Things really go wrong (from the disgusting monster's perspective) when PCs bust out their best mobility tricks. Fey step, expeditious retreat, and cloak of shadow are just a few of the ways PCs might circumvent the aboleth's protective wall of disposable minions. When this happens, the aboleth's best bet is to get into the water. PCs have lots of ways to break the normal movement rules once, but it's hard to find a PC that can keep up with a swim speed of 10 over several rounds.
For a particularly nasty surprise, have your slime mage retreat into an area with a trap, hazard, or even another group of previously unseen minions. If it's been doing its job as an artillery monster, the PCs will be angry enough to chase after the ASM, which is the perfect opportunity to get the PCs into an even worse situation with some of their encounter powers already spent.
Most artillery monsters benefit from difficult terrain. In this respect, the slime mage is somewhat atypical -- mucus haze means the slime mage is always surrounded by difficult (and repulsive) terrain.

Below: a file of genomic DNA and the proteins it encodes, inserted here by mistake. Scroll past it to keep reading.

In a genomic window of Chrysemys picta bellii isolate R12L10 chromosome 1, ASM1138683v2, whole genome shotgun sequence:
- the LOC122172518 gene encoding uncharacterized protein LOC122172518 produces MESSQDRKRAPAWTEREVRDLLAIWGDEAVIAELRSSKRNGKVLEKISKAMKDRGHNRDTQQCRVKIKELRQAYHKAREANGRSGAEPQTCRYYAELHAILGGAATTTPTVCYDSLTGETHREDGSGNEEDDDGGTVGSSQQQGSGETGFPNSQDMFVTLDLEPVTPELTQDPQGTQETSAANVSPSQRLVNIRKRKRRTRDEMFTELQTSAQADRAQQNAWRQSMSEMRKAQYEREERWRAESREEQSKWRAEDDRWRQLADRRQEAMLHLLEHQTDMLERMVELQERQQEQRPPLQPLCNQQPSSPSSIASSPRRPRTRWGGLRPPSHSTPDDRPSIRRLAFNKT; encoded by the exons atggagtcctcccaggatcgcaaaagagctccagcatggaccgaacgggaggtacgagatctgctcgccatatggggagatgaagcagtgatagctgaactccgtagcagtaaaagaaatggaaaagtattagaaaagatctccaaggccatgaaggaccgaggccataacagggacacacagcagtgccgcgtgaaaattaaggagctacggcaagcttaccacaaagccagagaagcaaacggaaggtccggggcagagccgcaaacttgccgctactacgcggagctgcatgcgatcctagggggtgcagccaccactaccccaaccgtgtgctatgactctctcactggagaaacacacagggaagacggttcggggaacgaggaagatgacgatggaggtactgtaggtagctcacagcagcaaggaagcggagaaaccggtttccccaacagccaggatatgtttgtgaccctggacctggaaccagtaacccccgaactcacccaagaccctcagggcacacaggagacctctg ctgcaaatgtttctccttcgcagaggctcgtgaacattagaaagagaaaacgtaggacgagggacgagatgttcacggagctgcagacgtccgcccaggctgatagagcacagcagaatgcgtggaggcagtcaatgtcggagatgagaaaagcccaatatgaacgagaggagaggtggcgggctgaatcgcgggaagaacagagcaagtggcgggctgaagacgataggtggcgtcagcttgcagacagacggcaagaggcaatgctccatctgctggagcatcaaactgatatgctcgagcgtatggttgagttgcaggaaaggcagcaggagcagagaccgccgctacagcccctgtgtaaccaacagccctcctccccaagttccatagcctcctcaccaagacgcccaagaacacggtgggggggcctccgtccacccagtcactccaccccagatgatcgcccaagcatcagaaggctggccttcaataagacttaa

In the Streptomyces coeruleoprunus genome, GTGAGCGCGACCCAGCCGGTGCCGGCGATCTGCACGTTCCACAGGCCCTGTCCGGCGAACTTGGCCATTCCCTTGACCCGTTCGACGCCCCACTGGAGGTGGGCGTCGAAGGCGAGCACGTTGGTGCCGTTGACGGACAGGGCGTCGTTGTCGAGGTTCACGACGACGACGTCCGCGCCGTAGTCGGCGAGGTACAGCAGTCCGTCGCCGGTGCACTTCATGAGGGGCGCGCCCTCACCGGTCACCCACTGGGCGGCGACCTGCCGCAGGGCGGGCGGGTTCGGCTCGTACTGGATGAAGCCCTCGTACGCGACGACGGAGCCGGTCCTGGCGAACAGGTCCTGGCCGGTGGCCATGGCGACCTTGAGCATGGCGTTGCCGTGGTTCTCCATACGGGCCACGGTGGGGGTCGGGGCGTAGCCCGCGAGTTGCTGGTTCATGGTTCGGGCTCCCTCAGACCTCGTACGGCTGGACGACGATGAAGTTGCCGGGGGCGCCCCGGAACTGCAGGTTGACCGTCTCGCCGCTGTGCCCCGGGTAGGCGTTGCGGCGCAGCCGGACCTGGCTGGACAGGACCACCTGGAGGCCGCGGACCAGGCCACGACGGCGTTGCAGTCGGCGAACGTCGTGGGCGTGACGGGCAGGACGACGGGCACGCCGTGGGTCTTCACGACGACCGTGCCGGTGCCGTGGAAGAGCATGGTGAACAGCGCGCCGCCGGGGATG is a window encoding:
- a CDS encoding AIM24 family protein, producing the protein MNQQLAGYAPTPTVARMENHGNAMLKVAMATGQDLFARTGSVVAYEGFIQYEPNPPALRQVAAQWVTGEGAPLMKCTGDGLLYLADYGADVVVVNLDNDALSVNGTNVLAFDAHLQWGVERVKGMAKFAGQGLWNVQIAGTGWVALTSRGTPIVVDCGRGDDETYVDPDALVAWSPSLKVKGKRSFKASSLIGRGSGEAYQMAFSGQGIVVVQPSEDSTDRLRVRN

In selecting a lair, the slime mage should look for places with a single choke-point entrance, the better to catch multiple PCs with its slime burst ability on the first round.
On land, most aboleths have below average speed and are large, which is bad news for slime mages trying to avoid melee. In their native habitat, however, any aboleth can swim circles around any of the PC races. Always consider watery terrain, or at least an area of the map with water, in which to locate your aboleth. A mixture of water and dry land with little cover is probably the most advantageous for aboleths. The PCs will be stuck with nothing to hide behind while the slime mage can act as a de facto lurker, submerging every other round after it attacks, then spending its next turn emerging and attacking.
Imagining that the enclosed areas of the Commons (from Demon Queen's Enclave) are water instead of enclosed rooms turns this map into a nasty aboleth lair.
For specific maps, look at the cave map from King of the Trollhaunt Warrens. This is a simple but moderately effective aboleth lair. It has good choke points at the entrances and a river that could provide an escape route or submerging space.